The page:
So you saw The Suicide Squad and you wanna know what now?
Well, James Gunn’s latest pulls a lot of different elements from DC’s extensive comic history, including story elements and obscure characters. So this article aims to give you some recommendations based on the film.
It should be noted that recommending comics for Suicide Squad members is a bit of a foolish exercise. The entire premise is built on the idea of developing obscure characters nobody cares about. So most of these characters don’t have dozens of stories to choose from. Director James Gunn has also shown that he isn’t afraid of making changes to characters. Characters like Star Lord might not be a massive departure but characters like Yondu are basically new characters. The same is true for The Suicide Squad. So don’t expect to get the further adventures of these characters. That being said, there are still stories retaining similar elements or aesthetics to that of the movie.
The Squad Itself:
The first recommendation is of course John Ostrander’s Suicide Squad run. Gunn has said repeatedly that he thinks of The Suicide Suad as a continuation of this run. It’s the defining run of the team. It established almost everything we know about the Squad today, Amanda Waller, Belle Reve, top-secret shady government missions, and a real scummy Australian. If you enjoyed the dynamic of the Squad and the aesthetic of the film and location then you’ll surely appreciate this run. Also feel free to follow along with my series The Belle Reve Files, which analyses each story in Ostrander’s opus.
Although this is a large 66-issue plus run and not everyone is going to want to read all that. So here are a few stories that have elements similar to the film. Although to get the most out of these stories I would recommend reading the entire run, but the stories in isolation are still great themselves.
Suicide Squad Vol 1 #1-2:
This story is the first of Ostrander’s main run and establishes a lot of iconography and themes that are present in Gunn’s film. However, the real reason it’s here is that it concerns the Squad sieging Jotunheim. It’s a very different base to that of the film but I think if you liked the Squad’s mission in the movie you’ll like this one.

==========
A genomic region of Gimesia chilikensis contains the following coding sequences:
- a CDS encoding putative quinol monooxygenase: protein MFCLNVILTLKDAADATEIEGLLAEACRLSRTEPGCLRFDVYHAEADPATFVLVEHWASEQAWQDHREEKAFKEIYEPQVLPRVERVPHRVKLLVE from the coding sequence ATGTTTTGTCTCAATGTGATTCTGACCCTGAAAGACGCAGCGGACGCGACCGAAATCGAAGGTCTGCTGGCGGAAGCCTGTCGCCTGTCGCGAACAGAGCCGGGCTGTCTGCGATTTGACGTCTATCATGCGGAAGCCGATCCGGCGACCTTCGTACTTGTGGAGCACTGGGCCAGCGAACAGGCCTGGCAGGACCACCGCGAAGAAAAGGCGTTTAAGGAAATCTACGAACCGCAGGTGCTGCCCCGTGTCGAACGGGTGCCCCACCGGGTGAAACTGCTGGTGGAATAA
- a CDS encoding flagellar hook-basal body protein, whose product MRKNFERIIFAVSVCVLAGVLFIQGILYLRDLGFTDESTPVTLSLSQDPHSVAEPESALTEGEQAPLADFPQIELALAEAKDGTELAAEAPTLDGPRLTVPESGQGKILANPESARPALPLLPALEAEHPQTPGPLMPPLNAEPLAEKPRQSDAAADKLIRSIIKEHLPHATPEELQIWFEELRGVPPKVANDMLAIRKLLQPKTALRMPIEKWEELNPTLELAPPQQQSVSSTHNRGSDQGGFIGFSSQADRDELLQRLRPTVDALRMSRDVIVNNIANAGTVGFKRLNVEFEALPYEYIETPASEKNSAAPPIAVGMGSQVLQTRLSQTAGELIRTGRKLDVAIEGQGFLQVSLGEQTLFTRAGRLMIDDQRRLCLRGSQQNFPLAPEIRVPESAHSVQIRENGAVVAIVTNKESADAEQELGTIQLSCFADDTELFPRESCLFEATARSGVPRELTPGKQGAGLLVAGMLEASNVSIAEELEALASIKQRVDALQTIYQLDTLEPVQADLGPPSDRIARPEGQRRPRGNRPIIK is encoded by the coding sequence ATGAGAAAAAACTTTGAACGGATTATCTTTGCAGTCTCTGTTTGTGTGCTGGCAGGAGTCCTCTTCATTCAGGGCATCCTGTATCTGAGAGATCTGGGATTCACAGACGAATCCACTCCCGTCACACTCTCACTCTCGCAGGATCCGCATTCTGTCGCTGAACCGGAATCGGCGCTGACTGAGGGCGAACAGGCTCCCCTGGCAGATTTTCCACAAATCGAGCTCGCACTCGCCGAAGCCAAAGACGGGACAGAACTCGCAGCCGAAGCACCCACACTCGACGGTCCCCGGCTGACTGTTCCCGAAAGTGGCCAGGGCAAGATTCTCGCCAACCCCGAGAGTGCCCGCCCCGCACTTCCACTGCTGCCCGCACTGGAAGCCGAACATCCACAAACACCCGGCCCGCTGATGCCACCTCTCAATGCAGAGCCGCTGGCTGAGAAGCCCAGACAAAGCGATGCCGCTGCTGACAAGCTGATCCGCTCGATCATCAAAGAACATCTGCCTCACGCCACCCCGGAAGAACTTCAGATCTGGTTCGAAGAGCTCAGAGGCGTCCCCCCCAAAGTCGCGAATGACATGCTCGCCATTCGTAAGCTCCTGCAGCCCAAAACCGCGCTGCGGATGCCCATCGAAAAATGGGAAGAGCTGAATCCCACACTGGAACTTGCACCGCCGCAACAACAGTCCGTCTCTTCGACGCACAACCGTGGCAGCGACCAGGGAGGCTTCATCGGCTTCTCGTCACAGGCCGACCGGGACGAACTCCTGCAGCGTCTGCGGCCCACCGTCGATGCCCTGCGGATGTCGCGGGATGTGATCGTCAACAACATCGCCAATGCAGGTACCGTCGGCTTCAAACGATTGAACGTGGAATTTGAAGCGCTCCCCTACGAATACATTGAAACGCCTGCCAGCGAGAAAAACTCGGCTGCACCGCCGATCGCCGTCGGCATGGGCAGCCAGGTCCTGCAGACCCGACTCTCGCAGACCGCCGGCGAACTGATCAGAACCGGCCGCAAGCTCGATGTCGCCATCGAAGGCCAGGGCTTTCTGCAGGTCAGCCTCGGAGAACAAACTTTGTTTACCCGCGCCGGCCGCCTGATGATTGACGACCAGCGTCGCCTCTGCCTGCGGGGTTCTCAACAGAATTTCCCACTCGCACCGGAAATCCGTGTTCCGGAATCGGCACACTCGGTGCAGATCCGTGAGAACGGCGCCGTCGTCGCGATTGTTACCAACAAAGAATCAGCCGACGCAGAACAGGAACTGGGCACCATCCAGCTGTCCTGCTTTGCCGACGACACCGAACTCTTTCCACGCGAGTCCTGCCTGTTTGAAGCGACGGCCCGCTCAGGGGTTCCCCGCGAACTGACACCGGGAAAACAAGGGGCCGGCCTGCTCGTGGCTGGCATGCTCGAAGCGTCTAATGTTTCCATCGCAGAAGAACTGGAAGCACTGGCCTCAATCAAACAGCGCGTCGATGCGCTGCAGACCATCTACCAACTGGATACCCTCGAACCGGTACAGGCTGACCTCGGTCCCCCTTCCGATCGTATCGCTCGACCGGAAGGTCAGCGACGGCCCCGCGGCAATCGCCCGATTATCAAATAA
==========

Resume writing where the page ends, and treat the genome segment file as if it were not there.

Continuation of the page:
Suicide Squad Vol 1 #63-66:
The series’ final story features a similar setting and backdrop to that of Corto Maltese. In this story the Squad head to the island nation of Diabloverde. If you wanted an adventure similar in aesthetic and style to the movie this is your best bet.
New Suicide Squad #18-22:
The Suicide Squad ends with the surviving members earning their freedom. What they do with that freedom is left ambiguous and we’ll have to wait a while to see what becomes of them. In the meantime, you can read a story with a similar set-up in New Suicide Squad. The Squad gain their freedom but what do they do with it? Read on to find out.
Suicide Squad Vol 1 #10
An iconic cover for a great issue. Batman breaks into Belle Reve to learn more about Task Force X only for Waller to put him in his place. Waller was characterized before this but this is really the story where she became a force to be reckoned with in the wider DC Universe.
Suicide Squad Vol 1 #19:
This issue is focused purely on Waller as we follow a day in the life of Task Force X. If you wanted to see more of Waller’s tenacity and commitment to her job this right here is a great read.
Suicide Squad Vol 1 #39:
The film dealt with the notion of Task Force X being shut down because of leaked information. In the comics, it eventually did come crashing down, as the Squad was revealed to the world. This didn’t stop Waller however as she set out on one final mission before being locked up. This issue follows her last mission before accepting her punishment.
Suicide Squad Vol 4 #20-23
If you liked how controlling and manipulative Waller was in the film, then the brief stint Ales Kot had in the New 52 might be up your alley. Here the Squad tries to break out only for Waller to turn the tables. A great little story that reveals just how Waller is able to keep a stranglehold on them.
Suicide Squad Vol 1 #5-7:
The Squad goes to Russia. Not a story that is related to the events of the film but it does a lot to show Flag’s character. Much like the movie, it’s a desperate situation and Flag tries desperately to keep the Squad together. Read this if you want to see more of Flag in a leadership role.
Suicide Squad Vol 1 #21-22:
Flag goes rouge. The circumstances of this are practically the opposite of the film, however. In this story, he does so to take down a senator who threatens to reveal the Suicide Squad. Flag at this point was in a lot of mental distress and saw the Squad as the only true purpose in his life. A very different story but it’s perhaps the best of the Ostrander run.
Suicide Squad Vol 1 #26:
The death of Flag. The movie, intentional or not, pulls from Flag’s final appearance in Ostrander’s run. Here an AWOL Flag infiltrates Joutenheim again to take down the Jihad once and for all. A really strong, impactful, and tense issue.
Suicide Squad Vol 3 #1-8:
Look, I’m really sad that Flag’s dead. It seems like we’re not getting more of Kinnaman’s excellent turn as Rick Flag. However, we can indulge ourselves a little with Flag’s return in the comics following his death at Jotunheim. This mini-series was the return of Ostrander and Flag along with him.